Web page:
Pubs, cafes and restaurants could start to reopen in summer, providing they are able to operate social distancing measures.
Boris Johnson said the hospitality industry could begin trading again as early as July, under strict conditions and as long as the spread of coronavirus continues to be brought under control.
In his address to the nation on Sunday setting out a “roadmap” for the easing of lockdown, the PM said: “If, and only if the numbers support it, we will hope to re-open at least some of the hospitality industry and other public places, provided they are safe and enforce social distancing.
“Throughout this period of the next two months we will be driven not by mere hope or economic necessity. We are going to be driven by the science, the data and public health.
“And I must stress again that all of this is conditional, it all depends on a series of big ifs.”
Johnson said the entire country must “continue to follow the advice, to observe social distancing, and to keep that R [rate of infection] down”.
Schools, nurseries and non-essential shops will remain closed until at least June 1, with a phased return planned for pupils, starting with young primary-aged children.
He gave five phases of a “Covid alert level” that will be primarily influenced by the rate of transmission, or R, which he said is between 0.5 and 0.9 “but potentially just below one”.
“No, this is not the time simply to end the lockdown this week,” he said. “Instead we are taking the first careful steps to modify our measures.”
Cumbria Tourism, the board covering UK holiday hotspot the Lake District, tweeted it was “shocked” at the PM’s announcement and said its attractions would remain closed.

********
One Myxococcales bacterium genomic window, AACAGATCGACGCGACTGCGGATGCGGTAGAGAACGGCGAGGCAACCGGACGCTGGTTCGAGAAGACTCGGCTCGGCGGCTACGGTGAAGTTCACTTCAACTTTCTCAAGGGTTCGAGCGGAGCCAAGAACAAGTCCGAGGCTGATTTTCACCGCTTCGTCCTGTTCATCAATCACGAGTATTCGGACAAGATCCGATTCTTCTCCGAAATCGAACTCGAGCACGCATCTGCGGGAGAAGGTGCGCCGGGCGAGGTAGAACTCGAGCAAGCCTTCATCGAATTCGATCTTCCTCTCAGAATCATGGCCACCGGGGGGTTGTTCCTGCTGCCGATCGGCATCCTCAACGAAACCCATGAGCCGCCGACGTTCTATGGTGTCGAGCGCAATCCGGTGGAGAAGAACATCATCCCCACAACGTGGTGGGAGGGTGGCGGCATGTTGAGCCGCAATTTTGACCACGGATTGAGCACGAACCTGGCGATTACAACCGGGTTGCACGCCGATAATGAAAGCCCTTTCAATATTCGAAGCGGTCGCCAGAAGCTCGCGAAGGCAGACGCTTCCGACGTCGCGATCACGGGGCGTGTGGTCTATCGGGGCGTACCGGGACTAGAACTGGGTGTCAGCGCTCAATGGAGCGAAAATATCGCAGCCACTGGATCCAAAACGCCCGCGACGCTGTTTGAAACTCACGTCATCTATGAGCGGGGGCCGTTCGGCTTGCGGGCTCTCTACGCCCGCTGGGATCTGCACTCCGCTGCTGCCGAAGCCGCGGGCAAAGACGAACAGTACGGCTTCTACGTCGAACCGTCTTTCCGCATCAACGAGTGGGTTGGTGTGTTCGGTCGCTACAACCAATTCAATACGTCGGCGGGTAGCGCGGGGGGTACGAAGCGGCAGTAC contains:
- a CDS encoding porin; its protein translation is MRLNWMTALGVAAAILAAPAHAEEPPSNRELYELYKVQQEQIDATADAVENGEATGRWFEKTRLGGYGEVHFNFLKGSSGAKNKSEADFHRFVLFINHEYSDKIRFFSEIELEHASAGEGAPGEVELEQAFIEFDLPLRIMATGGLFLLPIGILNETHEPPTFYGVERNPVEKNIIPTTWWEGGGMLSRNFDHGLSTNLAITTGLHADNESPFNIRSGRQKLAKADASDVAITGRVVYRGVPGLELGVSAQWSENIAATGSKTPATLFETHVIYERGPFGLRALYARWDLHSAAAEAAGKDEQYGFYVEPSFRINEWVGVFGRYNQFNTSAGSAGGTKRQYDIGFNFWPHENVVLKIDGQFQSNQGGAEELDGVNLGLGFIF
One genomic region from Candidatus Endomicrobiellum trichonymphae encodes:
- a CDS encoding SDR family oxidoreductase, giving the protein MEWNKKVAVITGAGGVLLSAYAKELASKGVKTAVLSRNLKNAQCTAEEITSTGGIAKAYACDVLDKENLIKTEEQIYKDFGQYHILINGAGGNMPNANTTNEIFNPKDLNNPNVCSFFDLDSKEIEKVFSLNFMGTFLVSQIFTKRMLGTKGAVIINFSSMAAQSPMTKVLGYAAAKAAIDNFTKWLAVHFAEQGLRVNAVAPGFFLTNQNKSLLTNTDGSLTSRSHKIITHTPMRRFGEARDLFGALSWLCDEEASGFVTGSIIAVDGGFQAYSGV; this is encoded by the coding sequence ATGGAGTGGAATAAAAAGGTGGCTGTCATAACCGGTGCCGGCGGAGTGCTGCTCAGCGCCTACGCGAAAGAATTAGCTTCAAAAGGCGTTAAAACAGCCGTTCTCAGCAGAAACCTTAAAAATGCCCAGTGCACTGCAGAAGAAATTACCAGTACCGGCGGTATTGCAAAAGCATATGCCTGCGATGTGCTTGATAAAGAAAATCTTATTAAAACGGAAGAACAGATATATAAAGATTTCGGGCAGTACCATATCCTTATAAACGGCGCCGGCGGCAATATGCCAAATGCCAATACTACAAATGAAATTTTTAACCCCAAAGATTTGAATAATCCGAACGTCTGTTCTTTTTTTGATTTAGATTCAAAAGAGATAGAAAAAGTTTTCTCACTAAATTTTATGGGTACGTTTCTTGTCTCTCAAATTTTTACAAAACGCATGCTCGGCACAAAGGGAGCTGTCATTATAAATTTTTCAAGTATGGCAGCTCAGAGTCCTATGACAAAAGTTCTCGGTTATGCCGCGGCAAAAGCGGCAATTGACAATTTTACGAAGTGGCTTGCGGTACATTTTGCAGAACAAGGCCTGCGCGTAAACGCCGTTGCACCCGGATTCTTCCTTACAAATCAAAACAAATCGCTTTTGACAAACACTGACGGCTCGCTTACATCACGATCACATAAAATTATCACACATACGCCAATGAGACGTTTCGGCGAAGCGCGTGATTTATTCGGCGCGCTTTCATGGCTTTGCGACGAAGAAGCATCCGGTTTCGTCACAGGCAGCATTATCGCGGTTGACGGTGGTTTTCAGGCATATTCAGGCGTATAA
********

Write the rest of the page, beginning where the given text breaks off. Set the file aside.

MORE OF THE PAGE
But the National Trust said it was reviewing plans for reopening sites following the speech.
“Following the prime minister’s broadcast outlining the government’s gradual road map out of lockdown, we will begin to review its effect on our reopening plans,” a spokeswoman said.
Last week, the trust said it was working on plans to reopen sites, which have been shut to the public since March 24.
Johnson urged those who are unable to work from home, such as construction workers and manufacturers, to return to work, as part of the first phase of reopening the economy.
But Trades Union Congress general secretary Frances O’Grady said Johnson’s statement would cause “a lot of confusion and anxiety”.
“The government still hasn’t published guidance on how workers will be kept safe. So how can the prime minister – with 12 hours’ notice – tell people they should be going back to sites and factories? It’s a recipe for chaos,” she added.
“Unions want to support a safe return to work so we can start rebuilding Britain. Government must provide clear direction to workers and business by introducing tough new rules on workplace safety.
“That’s the only way to build public confidence in their plans and get the economy moving.”
Labour leader Sir Keir Starmer said the government’s latest strategy was not based on political consensus.
He told Sky News: “What I really wanted, I pushed them on this last week, I said ‘build a consensus around the plan before you deliver the plan’ that’s been delivered this evening.
“Because I think the public are very scared and anxious about what comes next. They want reassurance.
“And if they can see political parties, employers, England, Wales, Scotland, Northern Ireland all broadly on the same page – that helps with reassurance and confidence.
“But I’m afraid we’ve arrived tonight without that.
“Now, you know, that’s a duty them, on all of us, to see whether we can provide that going forward. But that basic consensus that I was arguing for, I don’t think is there tonight.”